A municipal market low in energy and apparent direction soldiered through a lackluster day of issuance and trading.
While Treasury yields rose, particularly in later maturities, munis hovered with little to go on.
“There was not much interest or that much enthusiasm out there,” a trader in New York said. “Many are thinking about the new issuance that starts tomorrow. There really wasn’t enough data or feel to assess the market.”
Muni yields went nowhere at the speed of light Monday, according to the Municipal Market Data triple-A yield curve. They started out flat across the curve and held their course until the close.
The 10-year benchmark yield stood at 2.63% for the eighth day in a row, the MMD scale showed. The 30-year yield remained at 4.23% for a third straight day, its low since Nov. 12.
The two-year yield, at 0.42% for the 11th consecutive day, is holding at its lowest level since Sept. 7, according to MMD. Before that, it stayed at 0.44% for 17 straight sessions.
Still, the trader said muni yields seemed off by a basis point, at least on some portion of the curve.
“I feel we’re slightly weaker today,” he said. “We had to give up something because of how the Treasuries went. That’s a heavy weight — that much of a move on a Monday morning.”
Treasury yields weakened across the curve Monday. The 10-year yield increased six basis points to 2.93%. The two-year yield climbed six basis points to 0.37%. The 30-year yield rocketed 10 basis points to 4.28%.
New issuance should continue to reach relatively middling levels for the week. Munis scheduled for sale total $5.62 billion against a revised $5.82 billion last week, according to The Bond Buyer.
This makes it four consecutive weeks that issuance has topped $5 billion. For the year, new deals have averaged just more than $3 billion through May.
The largest deals slated for the week arrive Wednesday. They include a New York deal for $975 million from the Tobacco Settlement Financing Corp., and one for $900 million from the Citizens Property Insurance Corp. in Florida.
Also, the Houston Airport System on Tuesday is expected to issue $500 million of subordinate-lien revenue refunding bonds.
In Monday’s new-issue market, JPMorgan priced for retail investors $167.3 million of bonds for the Gwinnett County, Ga., Water and Sewerage Authority. The credit is rated triple-A by all three major rating agencies.
Yields range from 0.25% with a 2.00% coupon in 2012 to 2.73% with a 5.00% coupon in 2021. Maturities from 2022 to 2025 were not offered to retail investors.
When it arrives, the new issuance should meet an audience flush with cash that yearns for lower yields. Demand at such low levels has been spotty, according to JPMorgan’s Peter DeGroot in a recent research report.
“Insurance-based investors have been increasingly loath to put capital to work as asset liability pairing has become increasingly more difficult,” he wrote. “Retail demand has also been dropping as absolute levels and interest-rate risk discourage longer-term loans.”
Coupon and redemption payments for July and August should total $92 billion, he added. And there appears to have been a portion of June’s capital that has been resting on the sidelines, as well, DeGroot wrote.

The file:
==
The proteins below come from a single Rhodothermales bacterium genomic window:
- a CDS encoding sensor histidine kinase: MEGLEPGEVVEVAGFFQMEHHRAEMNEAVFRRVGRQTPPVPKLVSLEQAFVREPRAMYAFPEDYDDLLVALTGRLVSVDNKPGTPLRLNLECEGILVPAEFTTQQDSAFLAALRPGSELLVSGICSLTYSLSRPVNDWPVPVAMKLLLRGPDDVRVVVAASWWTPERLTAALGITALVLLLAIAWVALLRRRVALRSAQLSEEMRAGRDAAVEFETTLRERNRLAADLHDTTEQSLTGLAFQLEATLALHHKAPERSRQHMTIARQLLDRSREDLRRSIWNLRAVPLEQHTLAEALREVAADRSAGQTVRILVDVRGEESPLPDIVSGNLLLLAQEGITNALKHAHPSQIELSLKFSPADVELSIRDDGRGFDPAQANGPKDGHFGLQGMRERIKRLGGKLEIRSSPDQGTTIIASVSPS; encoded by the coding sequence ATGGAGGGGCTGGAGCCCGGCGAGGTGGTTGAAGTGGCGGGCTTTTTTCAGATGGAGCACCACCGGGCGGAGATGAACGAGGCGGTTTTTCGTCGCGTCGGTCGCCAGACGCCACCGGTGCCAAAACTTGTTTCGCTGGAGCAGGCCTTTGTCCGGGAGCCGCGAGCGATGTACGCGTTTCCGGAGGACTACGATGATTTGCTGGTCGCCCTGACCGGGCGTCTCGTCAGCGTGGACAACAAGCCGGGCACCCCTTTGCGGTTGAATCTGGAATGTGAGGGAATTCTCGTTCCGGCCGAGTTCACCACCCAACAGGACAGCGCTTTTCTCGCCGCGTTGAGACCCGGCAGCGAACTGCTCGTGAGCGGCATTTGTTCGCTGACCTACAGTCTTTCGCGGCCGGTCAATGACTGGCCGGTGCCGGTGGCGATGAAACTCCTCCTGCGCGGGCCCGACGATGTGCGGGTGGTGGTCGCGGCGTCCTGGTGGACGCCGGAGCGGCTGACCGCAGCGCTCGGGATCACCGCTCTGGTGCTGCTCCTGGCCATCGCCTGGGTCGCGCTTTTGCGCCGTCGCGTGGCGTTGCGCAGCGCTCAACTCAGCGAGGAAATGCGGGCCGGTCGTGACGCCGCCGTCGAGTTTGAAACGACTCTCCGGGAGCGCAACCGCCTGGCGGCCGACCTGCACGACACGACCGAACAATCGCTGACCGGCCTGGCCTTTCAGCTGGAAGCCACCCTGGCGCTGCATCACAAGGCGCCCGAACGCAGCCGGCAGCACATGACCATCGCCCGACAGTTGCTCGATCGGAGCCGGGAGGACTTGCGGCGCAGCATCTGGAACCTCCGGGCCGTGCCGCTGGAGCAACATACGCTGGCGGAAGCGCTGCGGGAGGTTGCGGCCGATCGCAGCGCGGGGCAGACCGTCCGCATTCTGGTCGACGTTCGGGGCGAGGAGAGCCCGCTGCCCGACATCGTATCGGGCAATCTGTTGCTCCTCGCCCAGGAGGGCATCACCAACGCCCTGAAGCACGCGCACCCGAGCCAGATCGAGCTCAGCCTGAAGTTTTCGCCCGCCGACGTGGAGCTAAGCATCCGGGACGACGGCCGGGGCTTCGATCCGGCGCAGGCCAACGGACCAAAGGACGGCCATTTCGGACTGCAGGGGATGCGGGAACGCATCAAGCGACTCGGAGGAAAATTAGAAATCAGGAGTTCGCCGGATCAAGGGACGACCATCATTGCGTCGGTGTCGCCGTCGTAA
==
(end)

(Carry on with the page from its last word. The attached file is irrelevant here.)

Buyers will be looking for product that offers more yield, which this week’s issuance should bring, he added.
“We expect a good reception for deals that offer bonds in the short-intermediate portion of the curve,” DeGroot wrote. “This week’s larger high-grade deals have been lingering on dealer balance sheets as the lion’s share of inflows, and broader investor interest, have been into high-yield and intermediate municipal funds.”
But are there deals at these yields? George Friedlander says there are. For starters, the senior U.S. municipal securities strategist at Citi writes that there are opportunities farther out on the triple-A curve. This is because yield levels on the steep curve stand far higher than they were before the muni market’s plunge that began in November, he wrote.
When compared to the end of October 2010, yields on June 23 are up 32 basis points in the 20-year range, 39 basis points in 25 years, and 37 basis points in 30 years, according to Citi Investment Research and Analysis.
By comparison, yields in the five-year range were unchanged from those at the end of October. The one-year yield dropped seven basis points from that time. The one- to 30-year slope of the triple-A yield curve was 44 basis points steeper on June 23 than it was at the end of October 2010, Citi Investment Research and Analysis showed.
Investors putting money heavily into debt at the short end of the curve should take note — paper inside the six-year maturity range isn’t attractively priced, Friedlander wrote. But he goes further.
“The bottom line is that, in too-short portfolios, we would continue to put cash to work out along the curve,” he wrote.
There are also opportunities in lower-rated credits. These are attracting buyers, such as investors who continue to flock to high-yield bond funds. These funds have reported inflows six out of the past seven weeks, Lipper FMI numbers showed. Funds that report weekly saw inflows of about $101 million last week.
In general, Friedlander continues to tout medium-quality credits, such as those in the A and A-plus range, as well as strongly secured revenue bonds.